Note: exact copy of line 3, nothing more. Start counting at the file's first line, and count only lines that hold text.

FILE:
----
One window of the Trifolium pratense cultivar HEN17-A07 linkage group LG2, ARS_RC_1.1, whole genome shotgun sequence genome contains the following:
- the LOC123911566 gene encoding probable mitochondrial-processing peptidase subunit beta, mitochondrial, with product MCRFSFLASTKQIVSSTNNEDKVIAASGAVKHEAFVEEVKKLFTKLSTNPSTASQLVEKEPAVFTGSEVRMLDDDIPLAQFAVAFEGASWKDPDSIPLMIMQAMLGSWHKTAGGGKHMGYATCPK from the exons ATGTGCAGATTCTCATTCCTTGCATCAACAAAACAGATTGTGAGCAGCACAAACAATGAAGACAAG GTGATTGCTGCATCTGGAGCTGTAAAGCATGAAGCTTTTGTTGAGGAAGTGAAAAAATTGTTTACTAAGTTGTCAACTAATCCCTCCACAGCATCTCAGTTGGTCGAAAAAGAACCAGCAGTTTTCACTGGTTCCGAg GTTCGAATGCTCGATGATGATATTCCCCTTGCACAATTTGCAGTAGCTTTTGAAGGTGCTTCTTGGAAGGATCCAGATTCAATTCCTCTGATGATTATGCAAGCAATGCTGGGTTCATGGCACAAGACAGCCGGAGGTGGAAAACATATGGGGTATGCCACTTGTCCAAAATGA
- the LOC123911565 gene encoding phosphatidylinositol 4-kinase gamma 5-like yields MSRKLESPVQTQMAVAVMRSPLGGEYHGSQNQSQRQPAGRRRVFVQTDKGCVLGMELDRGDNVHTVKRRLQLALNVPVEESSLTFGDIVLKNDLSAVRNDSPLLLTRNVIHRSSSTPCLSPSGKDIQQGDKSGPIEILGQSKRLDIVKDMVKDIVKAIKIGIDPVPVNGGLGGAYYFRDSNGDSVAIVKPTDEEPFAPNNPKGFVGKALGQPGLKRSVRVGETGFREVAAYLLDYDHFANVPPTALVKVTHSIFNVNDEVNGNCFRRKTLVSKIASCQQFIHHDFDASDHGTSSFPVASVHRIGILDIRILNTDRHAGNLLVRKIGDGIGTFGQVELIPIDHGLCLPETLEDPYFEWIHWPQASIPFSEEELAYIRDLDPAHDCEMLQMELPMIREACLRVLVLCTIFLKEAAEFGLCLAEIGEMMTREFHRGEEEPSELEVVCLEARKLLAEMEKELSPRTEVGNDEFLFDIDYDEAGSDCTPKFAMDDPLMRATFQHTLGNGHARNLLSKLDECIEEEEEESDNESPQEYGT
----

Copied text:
- the LOC123911565 gene encoding phosphatidylinositol 4-kinase gamma 5-like yields MSRKLESPVQTQMAVAVMRSPLGGEYHGSQNQSQRQPAGRRRVFVQTDKGCVLGMELDRGDNVHTVKRRLQLALNVPVEESSLTFGDIVLKNDLSAVRNDSPLLLTRNVIHRSSSTPCLSPSGKDIQQGDKSGPIEILGQSKRLDIVKDMVKDIVKAIKIGIDPVPVNGGLGGAYYFRDSNGDSVAIVKPTDEEPFAPNNPKGFVGKALGQPGLKRSVRVGETGFREVAAYLLDYDHFANVPPTALVKVTHSIFNVNDEVNGNCFRRKTLVSKIASCQQFIHHDFDASDHGTSSFPVASVHRIGILDIRILNTDRHAGNLLVRKIGDGIGTFGQVELIPIDHGLCLPETLEDPYFEWIHWPQASIPFSEEELAYIRDLDPAHDCEMLQMELPMIREACLRVLVLCTIFLKEAAEFGLCLAEIGEMMTREFHRGEEEPSELEVVCLEARKLLAEMEKELSPRTEVGNDEFLFDIDYDEAGSDCTPKFAMDDPLMRATFQHTLGNGHARNLLSKLDECIEEEEEESDNESPQEYGT